The costs of a supplement are not recoverable!
- 20. April 2021
- Posted by: Ahlers & Vogel
- Category: Construction Law and Law for Architects
What was the issue?
In the course of the implementation of a construction project for the construction of a road overpass over railway tracks, a late award of contract occurred in the course of the award procedure – after the binding period had been extended. This circumstance led to the construction schedule being adjusted and a new completion date being set. Subsequently, it turned out that individual permits were still missing, so that the start of construction was further delayed as a result of an ordered construction stop. The contractor claimed additional remuneration due to the delay in awarding the contract and the construction stop. In particular, he also wanted to be reimbursed for the costs of a private expert opinion on construction which he had obtained in order to determine the additional costs caused by the delay.
How did the BGH decide?
First of all, the BGH left open whether an ordered construction stop, which has its cause in the client’s sphere of risk, gives rise to claims for additional remuneration pursuant to section 2 (5) VOB/B. The BGH did so because the client was not entitled to claim for additional costs due to the delay. The BGH did so because it found that the costs of a private expert for determining the additional remuneration pursuant to section 2 (5) VOB/B do not constitute “additional costs” within the meaning of this provision. In justification, the BGH stated that when agreeing on a new price within the meaning of section 2 (5) VOB/B, the additional and reduced costs incurred by the contractor due to the performance of the respective service should be taken into account. However, the costs incurred for the determination or presentation of the remuneration owed were not included.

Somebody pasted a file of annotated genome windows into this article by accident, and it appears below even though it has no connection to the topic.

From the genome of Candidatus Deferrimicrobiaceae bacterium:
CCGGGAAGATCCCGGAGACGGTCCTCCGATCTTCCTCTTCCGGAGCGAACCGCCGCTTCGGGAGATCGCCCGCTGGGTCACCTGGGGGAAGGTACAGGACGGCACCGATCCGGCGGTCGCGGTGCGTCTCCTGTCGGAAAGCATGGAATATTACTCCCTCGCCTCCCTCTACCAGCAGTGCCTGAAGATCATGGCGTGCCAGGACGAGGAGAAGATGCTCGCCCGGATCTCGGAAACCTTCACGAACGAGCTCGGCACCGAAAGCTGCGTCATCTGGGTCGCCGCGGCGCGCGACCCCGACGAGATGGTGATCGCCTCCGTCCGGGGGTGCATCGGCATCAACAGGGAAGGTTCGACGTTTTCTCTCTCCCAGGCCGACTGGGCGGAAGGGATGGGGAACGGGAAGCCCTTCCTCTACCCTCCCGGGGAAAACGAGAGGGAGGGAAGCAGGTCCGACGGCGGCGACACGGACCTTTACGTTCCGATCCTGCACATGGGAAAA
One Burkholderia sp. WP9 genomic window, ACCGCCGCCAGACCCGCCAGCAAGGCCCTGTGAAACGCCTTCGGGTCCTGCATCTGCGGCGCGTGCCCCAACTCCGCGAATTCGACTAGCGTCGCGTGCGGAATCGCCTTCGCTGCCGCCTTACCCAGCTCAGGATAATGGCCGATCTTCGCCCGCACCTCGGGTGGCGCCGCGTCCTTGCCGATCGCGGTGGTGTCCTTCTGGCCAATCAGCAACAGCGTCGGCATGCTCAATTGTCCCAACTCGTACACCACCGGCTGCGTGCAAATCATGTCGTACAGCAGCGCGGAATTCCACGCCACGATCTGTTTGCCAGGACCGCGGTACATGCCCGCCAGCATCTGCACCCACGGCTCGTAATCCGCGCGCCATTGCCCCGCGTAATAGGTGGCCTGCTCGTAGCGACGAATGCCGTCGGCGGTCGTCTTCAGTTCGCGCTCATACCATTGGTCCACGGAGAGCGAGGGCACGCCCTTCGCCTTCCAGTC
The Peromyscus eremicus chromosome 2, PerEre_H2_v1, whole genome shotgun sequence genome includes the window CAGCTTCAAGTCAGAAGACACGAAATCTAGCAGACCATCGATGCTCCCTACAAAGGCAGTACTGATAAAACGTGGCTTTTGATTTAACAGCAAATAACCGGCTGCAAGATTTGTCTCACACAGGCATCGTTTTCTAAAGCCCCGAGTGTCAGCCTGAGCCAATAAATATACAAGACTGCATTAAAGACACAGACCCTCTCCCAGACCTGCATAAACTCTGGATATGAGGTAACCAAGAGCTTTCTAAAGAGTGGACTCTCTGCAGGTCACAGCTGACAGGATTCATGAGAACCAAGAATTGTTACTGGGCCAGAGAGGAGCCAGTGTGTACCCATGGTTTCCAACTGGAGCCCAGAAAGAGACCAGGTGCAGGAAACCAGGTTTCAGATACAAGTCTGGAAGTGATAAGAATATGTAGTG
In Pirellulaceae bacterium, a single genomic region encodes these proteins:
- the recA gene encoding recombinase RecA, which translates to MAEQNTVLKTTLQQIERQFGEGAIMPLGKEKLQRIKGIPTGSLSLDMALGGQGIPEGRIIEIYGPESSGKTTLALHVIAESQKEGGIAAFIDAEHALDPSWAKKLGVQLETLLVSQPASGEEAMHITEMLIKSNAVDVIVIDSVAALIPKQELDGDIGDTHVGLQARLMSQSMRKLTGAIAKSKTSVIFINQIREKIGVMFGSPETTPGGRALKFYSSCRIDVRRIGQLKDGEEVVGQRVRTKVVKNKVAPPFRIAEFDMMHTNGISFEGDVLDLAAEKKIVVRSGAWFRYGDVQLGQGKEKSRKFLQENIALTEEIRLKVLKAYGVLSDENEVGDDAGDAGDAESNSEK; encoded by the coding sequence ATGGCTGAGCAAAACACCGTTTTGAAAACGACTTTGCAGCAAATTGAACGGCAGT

Reimbursement of the costs could not be made on the basis of section 2 (9) no. 1 VOB/B. According to this provision, the client had to reimburse drawings, calculations, or other documents that the contractor did not have to procure under the contract if the contracting client requested this from the contractor. However, such a “request” by the client did not exist.
Furthermore, the BGH held that the costs could not be reimbursed even if claims for additional remuneration pursuant to Section 2 (5) VOB/B were asserted due to a delay in awarding the contract.
With the present decision of the BGH, costs for determining the additional remuneration pursuant to section 2 (5) VOB/B in the form of internal and external calculation and supplementary processing costs are no longer to be reimbursed in the future.
Other accompanying costs incurred in the course of the supplementary performance are only reimbursable under section 2 (9) no. 1 VOB/B if they are incurred in connection with the planning of the supplementary performance. However, a prerequisite for this is that the client is responsible for the planning and that it demands the corresponding planning by the contractor.
If you have any further questions on this topic, our experts in Construction Law and Law for Architects will be glad to assist you.